Dungeons and Dragons Online: Warforged
Constructs. Robots. Golems. Totally boss. DDO’s Warforged are all of these and more. While the Eberron campaign setting offered a number of unusual racial choices, Turbine stayed pretty traditional save for the iconic Warforged. Not only does this race have quite a few excellent bonuses (and oddly enough, it’s one of the most preferred Wizard races), but the “look” sets these characters well apart from the Elves, Humans and Halflings. They even have a pretty tragic backstory to boot.
Dark Age of Camelot: Kobold
Seriously, what’s up with fantasy and sci-fi races being blue? I guess green looks too reptile-y, red too demon-y, and yellow too lemon-y, so authors and creators look at the few remaining Crayons in their boxes and pull out blue on a consistent basis.
Even so, the small blue Kobolds of DAOC not only take tiny races in a new, not-photocopying-Hobbits direction, but also give props to one of fantasy’s most endearing races. Kobolds are everywhere in MMOs, but only this game lets you play one. Excalibur!
Ultima Online: Gargoyle
Superheroes may perch on them to look all stoic and broody, but gargoyles are spectacular in their own right. Fortunately for us, Ultima Online took the initiative to make them a playable race, which means that animated dolls (Class Skill: Bed Wetting) are not far behind.
Fun fact: Gargoyles have no hair. Not that you were asking.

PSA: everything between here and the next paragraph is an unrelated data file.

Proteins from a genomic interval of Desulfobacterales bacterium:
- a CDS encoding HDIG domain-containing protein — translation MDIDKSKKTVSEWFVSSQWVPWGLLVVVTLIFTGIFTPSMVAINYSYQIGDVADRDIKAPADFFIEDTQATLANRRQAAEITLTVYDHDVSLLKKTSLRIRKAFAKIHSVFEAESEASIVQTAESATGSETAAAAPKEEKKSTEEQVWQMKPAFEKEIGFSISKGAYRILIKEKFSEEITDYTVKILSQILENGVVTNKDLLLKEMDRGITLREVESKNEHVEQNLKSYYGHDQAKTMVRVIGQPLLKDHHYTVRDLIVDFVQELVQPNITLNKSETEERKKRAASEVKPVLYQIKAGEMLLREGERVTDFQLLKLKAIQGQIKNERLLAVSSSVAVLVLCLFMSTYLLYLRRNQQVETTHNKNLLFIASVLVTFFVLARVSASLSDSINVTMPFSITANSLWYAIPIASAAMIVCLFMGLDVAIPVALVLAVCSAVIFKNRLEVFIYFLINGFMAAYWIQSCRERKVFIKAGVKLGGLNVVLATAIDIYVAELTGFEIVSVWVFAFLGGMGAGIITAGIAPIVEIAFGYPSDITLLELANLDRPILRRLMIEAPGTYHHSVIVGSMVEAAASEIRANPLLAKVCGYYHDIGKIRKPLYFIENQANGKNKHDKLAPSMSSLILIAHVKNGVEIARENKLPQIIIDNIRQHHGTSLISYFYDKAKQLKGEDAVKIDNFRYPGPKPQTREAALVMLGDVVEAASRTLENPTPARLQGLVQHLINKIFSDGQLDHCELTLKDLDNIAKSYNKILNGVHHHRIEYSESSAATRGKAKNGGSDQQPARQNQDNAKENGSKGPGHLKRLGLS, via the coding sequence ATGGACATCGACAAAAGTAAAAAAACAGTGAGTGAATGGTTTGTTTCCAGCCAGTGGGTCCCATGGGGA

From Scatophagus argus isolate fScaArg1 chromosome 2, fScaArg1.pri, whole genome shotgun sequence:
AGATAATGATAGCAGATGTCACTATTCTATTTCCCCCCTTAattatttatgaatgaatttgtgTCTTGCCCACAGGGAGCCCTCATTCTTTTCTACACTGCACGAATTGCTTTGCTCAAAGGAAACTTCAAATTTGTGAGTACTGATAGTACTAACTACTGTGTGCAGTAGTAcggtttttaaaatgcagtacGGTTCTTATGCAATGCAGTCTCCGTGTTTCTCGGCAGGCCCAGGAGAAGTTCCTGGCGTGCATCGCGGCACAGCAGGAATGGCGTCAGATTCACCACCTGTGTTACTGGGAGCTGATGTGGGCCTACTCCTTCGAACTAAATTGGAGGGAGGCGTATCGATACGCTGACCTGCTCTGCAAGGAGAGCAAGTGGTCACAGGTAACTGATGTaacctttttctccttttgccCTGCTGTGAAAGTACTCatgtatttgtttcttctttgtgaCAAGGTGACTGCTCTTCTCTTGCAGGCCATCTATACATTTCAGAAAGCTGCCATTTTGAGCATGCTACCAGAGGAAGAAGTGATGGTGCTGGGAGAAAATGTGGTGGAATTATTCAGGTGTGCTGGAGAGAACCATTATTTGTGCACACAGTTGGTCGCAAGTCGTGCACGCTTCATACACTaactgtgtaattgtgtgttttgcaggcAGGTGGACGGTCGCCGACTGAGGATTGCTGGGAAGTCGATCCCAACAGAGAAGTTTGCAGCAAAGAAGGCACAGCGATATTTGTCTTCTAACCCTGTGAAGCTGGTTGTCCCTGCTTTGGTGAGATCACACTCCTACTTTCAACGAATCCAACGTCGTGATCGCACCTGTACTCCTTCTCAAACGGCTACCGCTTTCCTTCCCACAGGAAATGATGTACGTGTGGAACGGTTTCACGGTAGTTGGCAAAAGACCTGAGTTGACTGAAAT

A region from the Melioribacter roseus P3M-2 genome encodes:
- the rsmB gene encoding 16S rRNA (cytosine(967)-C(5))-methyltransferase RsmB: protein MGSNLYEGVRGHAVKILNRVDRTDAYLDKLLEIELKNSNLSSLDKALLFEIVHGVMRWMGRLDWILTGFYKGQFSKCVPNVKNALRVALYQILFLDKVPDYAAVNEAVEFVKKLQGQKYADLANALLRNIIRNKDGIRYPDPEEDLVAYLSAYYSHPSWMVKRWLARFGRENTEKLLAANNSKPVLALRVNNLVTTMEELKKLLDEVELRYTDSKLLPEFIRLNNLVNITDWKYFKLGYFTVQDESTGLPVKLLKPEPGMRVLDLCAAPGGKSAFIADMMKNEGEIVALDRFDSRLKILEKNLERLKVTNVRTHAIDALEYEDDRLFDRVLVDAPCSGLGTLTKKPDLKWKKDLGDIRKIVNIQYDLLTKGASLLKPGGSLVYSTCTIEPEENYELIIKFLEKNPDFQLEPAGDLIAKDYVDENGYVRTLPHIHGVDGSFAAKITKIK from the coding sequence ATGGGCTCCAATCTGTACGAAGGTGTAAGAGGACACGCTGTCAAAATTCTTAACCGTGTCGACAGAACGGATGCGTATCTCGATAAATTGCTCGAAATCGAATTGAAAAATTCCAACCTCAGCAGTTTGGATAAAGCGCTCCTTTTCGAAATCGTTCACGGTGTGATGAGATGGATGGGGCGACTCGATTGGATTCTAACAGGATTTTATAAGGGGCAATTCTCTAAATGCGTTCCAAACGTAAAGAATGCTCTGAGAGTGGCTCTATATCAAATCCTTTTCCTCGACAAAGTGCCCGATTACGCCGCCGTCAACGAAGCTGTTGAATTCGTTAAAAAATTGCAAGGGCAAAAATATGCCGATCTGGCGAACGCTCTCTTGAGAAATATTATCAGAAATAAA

Asheron’s Call: Undead
During the long course of our in-game combat careers, I think that many of us look at the mobs we’re fighting and occasionally wonder what it would be like to play as that race instead of the one we’re currently manning. Asheron’s Call, like most fantasy titles, was replete with undead creatures — but the game also allowed you to become one, full on shambling corpse and everything.
It’s nice to see the formerly evil Undead try to become upstanding members of society, but I’d imagine that there are a few stumbling blocks to being truly accepted by those around you. One small misstep by jokingly saying “Braaaains!” at a potluck dinner, and out come the chainsaws and cricket bats.
Guild Wars 2: Charr
What’s a Charr? Imagine a kitty cat that got fused with some sort of beast that specialized in outfit clipping and then took a minor in steampunk. It may not be the most popular race of this game due to its unusual posture and propensity to spit hairballs everywhere, but people who do play Charr in Guild Wars 2 swear by them for how delightfully different they are.
Istaria (Horizons): Dragons
I’ll admit, for an MMO that disappeared off the radar almost immediately after launch, Istaria aka Horizons had one incredibly nifty idea in its noggin: playable dragons. One might think that a Dragon would have a hard time with normal MMO conventions — wearing armor, visiting gift shops, entering populated areas without becoming the target of a 72-person raid — but somehow Istaria-formerly-Horizons made it work.
After all, who doesn’t want to be Puff the Magic Dragon or Falcor the Luck Dragon?